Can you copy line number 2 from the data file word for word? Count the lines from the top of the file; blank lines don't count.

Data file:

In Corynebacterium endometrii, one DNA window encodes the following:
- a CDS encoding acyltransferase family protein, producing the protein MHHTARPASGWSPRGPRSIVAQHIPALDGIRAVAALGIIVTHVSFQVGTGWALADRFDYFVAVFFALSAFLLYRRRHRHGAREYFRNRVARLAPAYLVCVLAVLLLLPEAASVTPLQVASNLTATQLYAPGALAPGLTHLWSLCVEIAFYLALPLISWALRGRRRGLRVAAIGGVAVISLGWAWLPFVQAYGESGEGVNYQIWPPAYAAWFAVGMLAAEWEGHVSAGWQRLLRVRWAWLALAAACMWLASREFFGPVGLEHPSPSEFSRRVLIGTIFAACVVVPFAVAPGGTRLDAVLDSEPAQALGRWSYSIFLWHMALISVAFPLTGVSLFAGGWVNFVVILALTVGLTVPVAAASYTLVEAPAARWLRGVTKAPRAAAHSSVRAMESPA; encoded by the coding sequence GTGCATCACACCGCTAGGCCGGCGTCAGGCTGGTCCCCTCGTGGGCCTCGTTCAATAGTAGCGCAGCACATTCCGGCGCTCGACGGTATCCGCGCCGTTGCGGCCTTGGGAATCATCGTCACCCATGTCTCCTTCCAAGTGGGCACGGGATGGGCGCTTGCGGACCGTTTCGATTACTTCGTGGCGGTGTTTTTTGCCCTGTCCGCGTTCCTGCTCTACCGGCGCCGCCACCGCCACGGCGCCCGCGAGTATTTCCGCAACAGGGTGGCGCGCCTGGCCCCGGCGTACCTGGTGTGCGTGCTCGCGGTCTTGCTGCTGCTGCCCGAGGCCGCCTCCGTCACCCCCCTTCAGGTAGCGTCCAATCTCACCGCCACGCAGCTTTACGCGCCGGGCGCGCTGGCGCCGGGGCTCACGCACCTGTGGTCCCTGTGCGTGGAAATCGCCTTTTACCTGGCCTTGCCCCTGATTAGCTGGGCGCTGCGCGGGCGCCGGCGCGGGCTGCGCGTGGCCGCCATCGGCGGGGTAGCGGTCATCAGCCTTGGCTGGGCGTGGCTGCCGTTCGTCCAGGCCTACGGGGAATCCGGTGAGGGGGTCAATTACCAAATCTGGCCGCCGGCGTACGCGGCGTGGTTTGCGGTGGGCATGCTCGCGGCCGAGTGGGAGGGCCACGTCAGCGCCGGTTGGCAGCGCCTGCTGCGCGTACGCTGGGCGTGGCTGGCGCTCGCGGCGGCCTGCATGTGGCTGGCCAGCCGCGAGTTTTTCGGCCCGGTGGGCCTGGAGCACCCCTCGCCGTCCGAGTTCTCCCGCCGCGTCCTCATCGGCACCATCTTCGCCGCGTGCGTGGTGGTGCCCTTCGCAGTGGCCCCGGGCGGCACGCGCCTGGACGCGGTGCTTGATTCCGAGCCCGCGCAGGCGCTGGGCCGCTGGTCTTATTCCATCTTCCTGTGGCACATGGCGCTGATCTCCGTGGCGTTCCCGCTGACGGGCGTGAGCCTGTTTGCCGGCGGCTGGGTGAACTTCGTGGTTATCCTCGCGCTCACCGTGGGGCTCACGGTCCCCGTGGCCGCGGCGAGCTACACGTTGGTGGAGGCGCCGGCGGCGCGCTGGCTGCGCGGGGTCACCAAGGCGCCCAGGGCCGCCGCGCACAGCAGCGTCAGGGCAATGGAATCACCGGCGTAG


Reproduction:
- a CDS encoding acyltransferase family protein, producing the protein MHHTARPASGWSPRGPRSIVAQHIPALDGIRAVAALGIIVTHVSFQVGTGWALADRFDYFVAVFFALSAFLLYRRRHRHGAREYFRNRVARLAPAYLVCVLAVLLLLPEAASVTPLQVASNLTATQLYAPGALAPGLTHLWSLCVEIAFYLALPLISWALRGRRRGLRVAAIGGVAVISLGWAWLPFVQAYGESGEGVNYQIWPPAYAAWFAVGMLAAEWEGHVSAGWQRLLRVRWAWLALAAACMWLASREFFGPVGLEHPSPSEFSRRVLIGTIFAACVVVPFAVAPGGTRLDAVLDSEPAQALGRWSYSIFLWHMALISVAFPLTGVSLFAGGWVNFVVILALTVGLTVPVAAASYTLVEAPAARWLRGVTKAPRAAAHSSVRAMESPA; encoded by the coding sequence GTGCATCACACCGCTAGGCCGGCGTCAGGCTGGTCCCCTCGTGGGCCTCGTTCAATAGTAGCGCAGCACATTCCGGCGCTCGACGGTATCCGCGCCGTTGCGGCCTTGGGAATCATCGTCACCCATGTCTCCTTCCAAGTGGGCACGGGATGGGCGCTTGCGGACCGTTTCGATTACTTCGTGGCGGTGTTTTTTGCCCTGTCCGCGTTCCTGCTCTACCGGCGCCGCCACCGCCACGGCGCCCGCGAGTATTTCCGCAACAGGGTGGCGCGCCTGGCCCCGGCGTACCTGGTGTGCGTGCTCGCGGTCTTGCTGCTGCTGCCCGAGGCCGCCTCCGTCACCCCCCTTCAGGTAGCGTCCAATCTCACCGCCACGCAGCTTTACGCGCCGGGCGCGCTGGCGCCGGGGCTCACGCACCTGTGGTCCCTGTGCGTGGAAATCGCCTTTTACCTGGCCTTGCCCCTGATTAGCTGGGCGCTGCGCGGGCGCCGGCGCGGGCTGCGCGTGGCCGCCATCGGCGGGGTAGCGGTCATCAGCCTTGGCTGGGCGTGGCTGCCGTTCGTCCAGGCCTACGGGGAATCCGGTGAGGGGGTCAATTACCAAATCTGGCCGCCGGCGTACGCGGCGTGGTTTGCGGTGGGCATGCTCGCGGCCGAGTGGGAGGGCCACGTCAGCGCCGGTTGGCAGCGCCTGCTGCGCGTACGCTGGGCGTGGCTGGCGCTCGCGGCGGCCTGCATGTGGCTGGCCAGCCGCGAGTTTTTCGGCCCGGTGGGCCTGGAGCACCCCTCGCCGTCCGAGTTCTCCCGCCGCGTCCTCATCGGCACCATCTTCGCCGCGTGCGTGGTGGTGCCCTTCGCAGTGGCCCCGGGCGGCACGCGCCTGGACGCGGTGCTTGATTCCGAGCCCGCGCAGGCGCTGGGCCGCTGGTCTTATTCCATCTTCCTGTGGCACATGGCGCTGATCTCCGTGGCGTTCCCGCTGACGGGCGTGAGCCTGTTTGCCGGCGGCTGGGTGAACTTCGTGGTTATCCTCGCGCTCACCGTGGGGCTCACGGTCCCCGTGGCCGCGGCGAGCTACACGTTGGTGGAGGCGCCGGCGGCGCGCTGGCTGCGCGGGGTCACCAAGGCGCCCAGGGCCGCCGCGCACAGCAGCGTCAGGGCAATGGAATCACCGGCGTAG